Thanksgiving Classroom Discussion: The Meaning of Thanksgiving

TurkeysStill looking for that last-minute classroom activity to keep the class occupied before the Thanksgiving break? Mark Twain’s newly released autobiography includes a comment on the meaning of Thanksgiving that is bound to lead to a lively classroom discussion.

Begin the classroom discussion by asking students to brainstorm or freewrite about the meaning of Thanksgiving. To help focus their comments, you might first ask them to reflect on what Thanksgiving means to them by sharing some of their personal experiences.

Next, ask them the talk about the cultural and social messages related to the holiday. It’s likely you can arrange their shared responses into a handful of categories like family, tradition, patriotism, thankfulness, and shopping.

Once students have recorded their ideas on the meaning of Thanksgiving, turn to Twain. The New York Times published some Excerpts From the ‘Autobiography of Mark Twain’, (found via Chris Boese on Facebook) that included this vitriolic rant “On the Meaning of Thanksgiving”:

Thanksgiving Day, a function which originated in New England two or three centuries ago when those people recognized that they really had something to be thankful for — annually, not oftener — if they had succeeded in exterminating their neighbors, the Indians, during the previous twelve months instead of getting exterminated by their neighbors the Indians. Thanksgiving Day became a habit, for the reason that in the course of time, as the years drifted on, it was perceived that the exterminating had ceased to be mutual and was all on the white man’s side, consequently on the Lord’s side, consequently it was proper to thank the Lord for it.

Twain’s syntax is a little complex, so you might start by breaking down that passage and unpacking the words. Ask students to look in particular at the word choice Twain is using to establish his opinion on the meaning of Thanksgiving:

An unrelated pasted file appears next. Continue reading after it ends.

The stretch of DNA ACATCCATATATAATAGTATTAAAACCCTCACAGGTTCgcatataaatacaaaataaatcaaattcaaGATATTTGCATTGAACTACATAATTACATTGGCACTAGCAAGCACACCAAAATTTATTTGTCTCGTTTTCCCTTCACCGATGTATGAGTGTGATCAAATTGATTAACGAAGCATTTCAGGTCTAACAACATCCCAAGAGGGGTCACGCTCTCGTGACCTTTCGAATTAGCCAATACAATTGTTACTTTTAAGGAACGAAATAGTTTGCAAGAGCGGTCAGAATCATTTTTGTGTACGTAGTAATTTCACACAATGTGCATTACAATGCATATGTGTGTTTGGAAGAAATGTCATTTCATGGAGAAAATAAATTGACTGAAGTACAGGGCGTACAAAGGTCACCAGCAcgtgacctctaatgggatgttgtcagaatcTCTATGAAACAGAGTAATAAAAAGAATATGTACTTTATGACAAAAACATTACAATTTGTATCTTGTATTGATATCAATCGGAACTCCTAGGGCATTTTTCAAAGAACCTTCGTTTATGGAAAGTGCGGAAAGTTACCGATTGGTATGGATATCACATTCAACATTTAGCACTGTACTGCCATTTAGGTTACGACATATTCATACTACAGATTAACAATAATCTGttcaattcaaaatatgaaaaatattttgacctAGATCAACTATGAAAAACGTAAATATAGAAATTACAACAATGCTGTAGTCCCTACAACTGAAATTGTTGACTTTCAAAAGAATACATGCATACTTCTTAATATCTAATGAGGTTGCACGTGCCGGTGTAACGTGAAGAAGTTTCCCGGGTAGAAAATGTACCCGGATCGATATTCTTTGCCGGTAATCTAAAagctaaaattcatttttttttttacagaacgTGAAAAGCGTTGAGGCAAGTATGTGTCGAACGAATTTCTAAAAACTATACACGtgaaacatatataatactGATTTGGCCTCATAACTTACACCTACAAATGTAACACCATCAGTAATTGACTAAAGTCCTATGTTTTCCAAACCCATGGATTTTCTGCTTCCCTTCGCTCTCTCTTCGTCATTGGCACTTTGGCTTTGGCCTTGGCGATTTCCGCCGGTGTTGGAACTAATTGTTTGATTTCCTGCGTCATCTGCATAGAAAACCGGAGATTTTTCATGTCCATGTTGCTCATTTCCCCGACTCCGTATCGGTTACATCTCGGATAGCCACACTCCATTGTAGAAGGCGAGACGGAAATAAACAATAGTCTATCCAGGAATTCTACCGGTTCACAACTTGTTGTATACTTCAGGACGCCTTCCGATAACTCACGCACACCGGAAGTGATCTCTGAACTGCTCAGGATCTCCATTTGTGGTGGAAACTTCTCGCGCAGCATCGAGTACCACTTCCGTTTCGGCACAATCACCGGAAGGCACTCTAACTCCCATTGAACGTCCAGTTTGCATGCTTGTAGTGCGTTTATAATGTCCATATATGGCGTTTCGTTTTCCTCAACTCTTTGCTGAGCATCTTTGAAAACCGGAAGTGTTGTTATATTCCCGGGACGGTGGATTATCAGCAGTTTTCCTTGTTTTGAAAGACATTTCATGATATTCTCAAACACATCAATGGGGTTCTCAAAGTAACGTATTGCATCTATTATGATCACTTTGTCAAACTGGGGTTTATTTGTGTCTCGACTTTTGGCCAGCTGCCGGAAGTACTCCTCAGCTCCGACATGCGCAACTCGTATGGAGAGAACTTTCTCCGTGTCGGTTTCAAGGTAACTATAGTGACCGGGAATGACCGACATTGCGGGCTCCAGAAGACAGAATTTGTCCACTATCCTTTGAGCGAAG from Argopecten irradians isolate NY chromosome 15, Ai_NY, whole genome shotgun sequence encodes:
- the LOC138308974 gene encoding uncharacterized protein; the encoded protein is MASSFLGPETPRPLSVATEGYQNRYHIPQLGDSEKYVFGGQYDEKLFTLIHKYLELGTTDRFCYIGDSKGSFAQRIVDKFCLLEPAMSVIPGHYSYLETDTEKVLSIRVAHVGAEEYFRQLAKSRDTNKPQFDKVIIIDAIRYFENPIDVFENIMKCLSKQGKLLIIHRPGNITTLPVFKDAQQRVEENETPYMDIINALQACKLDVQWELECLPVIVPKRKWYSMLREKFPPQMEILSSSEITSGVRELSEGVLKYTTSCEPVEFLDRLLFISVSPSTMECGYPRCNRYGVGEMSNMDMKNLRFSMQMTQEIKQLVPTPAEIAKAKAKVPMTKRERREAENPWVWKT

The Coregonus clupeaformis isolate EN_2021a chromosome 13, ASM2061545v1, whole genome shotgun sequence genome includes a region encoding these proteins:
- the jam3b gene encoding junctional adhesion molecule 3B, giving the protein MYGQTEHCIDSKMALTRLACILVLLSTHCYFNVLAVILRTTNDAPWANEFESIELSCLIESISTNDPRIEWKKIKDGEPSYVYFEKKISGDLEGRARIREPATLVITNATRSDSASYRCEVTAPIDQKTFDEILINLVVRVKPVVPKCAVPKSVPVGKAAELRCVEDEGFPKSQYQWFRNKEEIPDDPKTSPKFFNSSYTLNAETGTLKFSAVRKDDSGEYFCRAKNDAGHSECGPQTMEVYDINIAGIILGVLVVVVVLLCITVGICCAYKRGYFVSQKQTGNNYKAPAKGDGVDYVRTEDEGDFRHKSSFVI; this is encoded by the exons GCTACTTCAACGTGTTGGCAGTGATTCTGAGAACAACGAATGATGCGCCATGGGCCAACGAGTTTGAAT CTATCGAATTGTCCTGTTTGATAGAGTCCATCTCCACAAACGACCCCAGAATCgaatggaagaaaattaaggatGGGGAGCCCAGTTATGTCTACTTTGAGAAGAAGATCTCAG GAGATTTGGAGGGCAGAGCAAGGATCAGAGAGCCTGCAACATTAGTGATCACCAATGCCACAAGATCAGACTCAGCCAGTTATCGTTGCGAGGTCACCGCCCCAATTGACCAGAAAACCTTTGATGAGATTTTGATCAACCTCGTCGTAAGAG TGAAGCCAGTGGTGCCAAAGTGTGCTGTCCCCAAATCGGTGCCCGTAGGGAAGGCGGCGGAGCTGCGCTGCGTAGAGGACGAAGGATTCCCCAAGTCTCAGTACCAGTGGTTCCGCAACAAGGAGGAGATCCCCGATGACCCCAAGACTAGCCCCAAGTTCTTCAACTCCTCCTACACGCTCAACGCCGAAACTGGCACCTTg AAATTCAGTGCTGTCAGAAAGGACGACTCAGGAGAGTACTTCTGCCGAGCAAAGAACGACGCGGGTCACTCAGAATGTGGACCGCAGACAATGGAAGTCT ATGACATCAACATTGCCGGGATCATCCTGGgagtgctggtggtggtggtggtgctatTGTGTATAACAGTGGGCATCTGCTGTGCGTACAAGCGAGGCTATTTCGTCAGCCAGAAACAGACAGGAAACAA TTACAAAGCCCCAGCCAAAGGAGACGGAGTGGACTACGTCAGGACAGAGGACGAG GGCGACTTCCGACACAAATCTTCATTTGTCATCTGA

• It’s a function, rather than a holiday or celebration
  • The pilgrims are “those people.”
  • The function marks “exterminating their neighbors.”

There’s no whitewashing in Twain’s account of Thanksgiving! Those are some tough words, and Twain’s meaning is very clear.

Have students think about the religious and cultural references in the quotation, and challenge them to think about how Twain’s personal experiences may have influenced his opinion. Have students compare Twain’s comments to the ideas they brainstormed at the beginning of the activity, and encourage class discussion of the accuracy of Twain’s statement. Are there ways that Twain’s take on the meaning of Thanksgiving could be seen as accurate?

As an extension, ask students to adopt Twain’s structure and tone and apply it to Black Friday or Cyber Monday. What would Twain say was the meaning of those commercial events?

 

[Photo: Turkeys by Hey Paul, on Flickr]